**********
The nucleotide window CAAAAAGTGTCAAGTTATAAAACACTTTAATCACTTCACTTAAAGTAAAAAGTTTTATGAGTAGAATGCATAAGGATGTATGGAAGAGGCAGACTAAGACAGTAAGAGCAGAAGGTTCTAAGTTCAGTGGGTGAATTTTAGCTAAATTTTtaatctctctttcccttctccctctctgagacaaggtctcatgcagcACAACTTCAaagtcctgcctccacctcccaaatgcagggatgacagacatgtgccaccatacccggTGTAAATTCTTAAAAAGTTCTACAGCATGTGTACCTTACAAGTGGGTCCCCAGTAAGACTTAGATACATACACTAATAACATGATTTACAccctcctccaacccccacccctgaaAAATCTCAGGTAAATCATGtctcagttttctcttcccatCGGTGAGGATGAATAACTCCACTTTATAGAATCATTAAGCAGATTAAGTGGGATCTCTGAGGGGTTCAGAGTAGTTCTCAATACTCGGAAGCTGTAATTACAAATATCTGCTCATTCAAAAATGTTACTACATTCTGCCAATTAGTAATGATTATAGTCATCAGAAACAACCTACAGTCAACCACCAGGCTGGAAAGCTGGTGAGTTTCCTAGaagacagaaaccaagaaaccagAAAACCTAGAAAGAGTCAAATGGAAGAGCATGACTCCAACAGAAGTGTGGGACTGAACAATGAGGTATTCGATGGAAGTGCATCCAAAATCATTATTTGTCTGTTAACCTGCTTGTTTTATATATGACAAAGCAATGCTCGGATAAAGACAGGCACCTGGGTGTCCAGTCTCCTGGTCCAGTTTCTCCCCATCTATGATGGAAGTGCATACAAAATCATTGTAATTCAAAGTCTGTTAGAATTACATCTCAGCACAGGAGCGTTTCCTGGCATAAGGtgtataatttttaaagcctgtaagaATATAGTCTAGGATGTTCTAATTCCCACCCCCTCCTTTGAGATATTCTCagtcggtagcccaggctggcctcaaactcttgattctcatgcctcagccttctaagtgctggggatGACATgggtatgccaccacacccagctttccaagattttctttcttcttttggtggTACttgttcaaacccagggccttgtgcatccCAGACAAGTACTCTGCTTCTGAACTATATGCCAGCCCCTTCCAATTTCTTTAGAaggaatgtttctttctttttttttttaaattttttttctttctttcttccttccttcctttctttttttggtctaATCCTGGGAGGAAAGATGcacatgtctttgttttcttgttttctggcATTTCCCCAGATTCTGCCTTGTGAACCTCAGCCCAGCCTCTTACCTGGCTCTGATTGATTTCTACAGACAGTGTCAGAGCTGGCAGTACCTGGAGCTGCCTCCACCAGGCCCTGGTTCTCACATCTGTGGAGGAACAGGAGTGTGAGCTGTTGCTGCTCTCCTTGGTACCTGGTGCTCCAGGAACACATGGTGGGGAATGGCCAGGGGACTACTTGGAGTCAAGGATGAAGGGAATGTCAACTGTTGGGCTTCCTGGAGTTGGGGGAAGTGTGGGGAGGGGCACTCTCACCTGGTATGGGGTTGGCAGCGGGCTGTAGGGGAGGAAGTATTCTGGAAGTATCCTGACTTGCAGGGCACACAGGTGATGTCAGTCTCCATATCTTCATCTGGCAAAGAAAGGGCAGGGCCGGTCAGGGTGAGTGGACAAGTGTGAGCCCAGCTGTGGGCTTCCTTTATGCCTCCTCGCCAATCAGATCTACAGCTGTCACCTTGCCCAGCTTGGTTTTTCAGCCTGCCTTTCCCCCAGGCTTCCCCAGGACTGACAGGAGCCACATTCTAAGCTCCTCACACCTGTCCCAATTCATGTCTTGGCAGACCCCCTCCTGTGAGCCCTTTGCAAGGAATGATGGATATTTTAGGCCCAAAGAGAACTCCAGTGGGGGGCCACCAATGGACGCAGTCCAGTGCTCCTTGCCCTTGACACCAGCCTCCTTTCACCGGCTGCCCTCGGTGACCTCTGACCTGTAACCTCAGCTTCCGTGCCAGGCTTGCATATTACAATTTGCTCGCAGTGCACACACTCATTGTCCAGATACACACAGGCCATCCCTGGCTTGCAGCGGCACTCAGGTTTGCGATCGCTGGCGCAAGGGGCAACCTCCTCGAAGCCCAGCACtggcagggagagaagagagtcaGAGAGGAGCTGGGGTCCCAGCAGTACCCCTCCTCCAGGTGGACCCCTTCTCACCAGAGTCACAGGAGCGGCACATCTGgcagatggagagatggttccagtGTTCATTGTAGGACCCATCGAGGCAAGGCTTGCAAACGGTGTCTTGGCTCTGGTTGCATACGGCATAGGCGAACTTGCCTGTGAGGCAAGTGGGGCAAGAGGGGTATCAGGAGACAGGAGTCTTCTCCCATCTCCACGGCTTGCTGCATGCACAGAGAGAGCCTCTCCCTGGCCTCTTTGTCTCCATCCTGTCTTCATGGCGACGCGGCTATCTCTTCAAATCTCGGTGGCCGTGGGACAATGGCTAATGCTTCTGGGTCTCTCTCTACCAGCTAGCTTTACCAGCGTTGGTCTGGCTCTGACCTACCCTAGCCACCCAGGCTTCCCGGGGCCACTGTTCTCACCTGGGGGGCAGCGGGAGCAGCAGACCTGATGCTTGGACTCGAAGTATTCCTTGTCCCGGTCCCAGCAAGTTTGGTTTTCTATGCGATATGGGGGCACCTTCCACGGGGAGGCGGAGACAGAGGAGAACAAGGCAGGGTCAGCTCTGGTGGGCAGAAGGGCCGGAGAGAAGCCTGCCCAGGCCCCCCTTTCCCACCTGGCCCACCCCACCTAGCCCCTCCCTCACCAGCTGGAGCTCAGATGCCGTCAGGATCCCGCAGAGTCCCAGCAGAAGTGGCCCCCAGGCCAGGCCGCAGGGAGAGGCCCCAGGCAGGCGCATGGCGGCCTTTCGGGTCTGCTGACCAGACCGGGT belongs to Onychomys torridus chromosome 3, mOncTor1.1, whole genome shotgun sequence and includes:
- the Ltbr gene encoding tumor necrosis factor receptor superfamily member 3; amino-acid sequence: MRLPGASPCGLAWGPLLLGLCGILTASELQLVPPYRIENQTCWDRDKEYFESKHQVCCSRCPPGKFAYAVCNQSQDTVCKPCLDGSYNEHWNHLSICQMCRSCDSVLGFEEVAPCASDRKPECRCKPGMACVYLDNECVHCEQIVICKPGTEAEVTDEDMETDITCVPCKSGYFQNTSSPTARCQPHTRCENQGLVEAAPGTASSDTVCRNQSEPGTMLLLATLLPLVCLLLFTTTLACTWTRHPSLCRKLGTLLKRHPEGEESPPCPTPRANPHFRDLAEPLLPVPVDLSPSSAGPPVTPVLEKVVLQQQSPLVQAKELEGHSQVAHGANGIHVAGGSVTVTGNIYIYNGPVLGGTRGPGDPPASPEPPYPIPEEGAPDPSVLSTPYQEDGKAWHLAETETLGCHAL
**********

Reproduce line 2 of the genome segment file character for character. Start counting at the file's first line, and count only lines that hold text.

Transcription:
- the Ltbr gene encoding tumor necrosis factor receptor superfamily member 3; amino-acid sequence: MRLPGASPCGLAWGPLLLGLCGILTASELQLVPPYRIENQTCWDRDKEYFESKHQVCCSRCPPGKFAYAVCNQSQDTVCKPCLDGSYNEHWNHLSICQMCRSCDSVLGFEEVAPCASDRKPECRCKPGMACVYLDNECVHCEQIVICKPGTEAEVTDEDMETDITCVPCKSGYFQNTSSPTARCQPHTRCENQGLVEAAPGTASSDTVCRNQSEPGTMLLLATLLPLVCLLLFTTTLACTWTRHPSLCRKLGTLLKRHPEGEESPPCPTPRANPHFRDLAEPLLPVPVDLSPSSAGPPVTPVLEKVVLQQQSPLVQAKELEGHSQVAHGANGIHVAGGSVTVTGNIYIYNGPVLGGTRGPGDPPASPEPPYPIPEEGAPDPSVLSTPYQEDGKAWHLAETETLGCHAL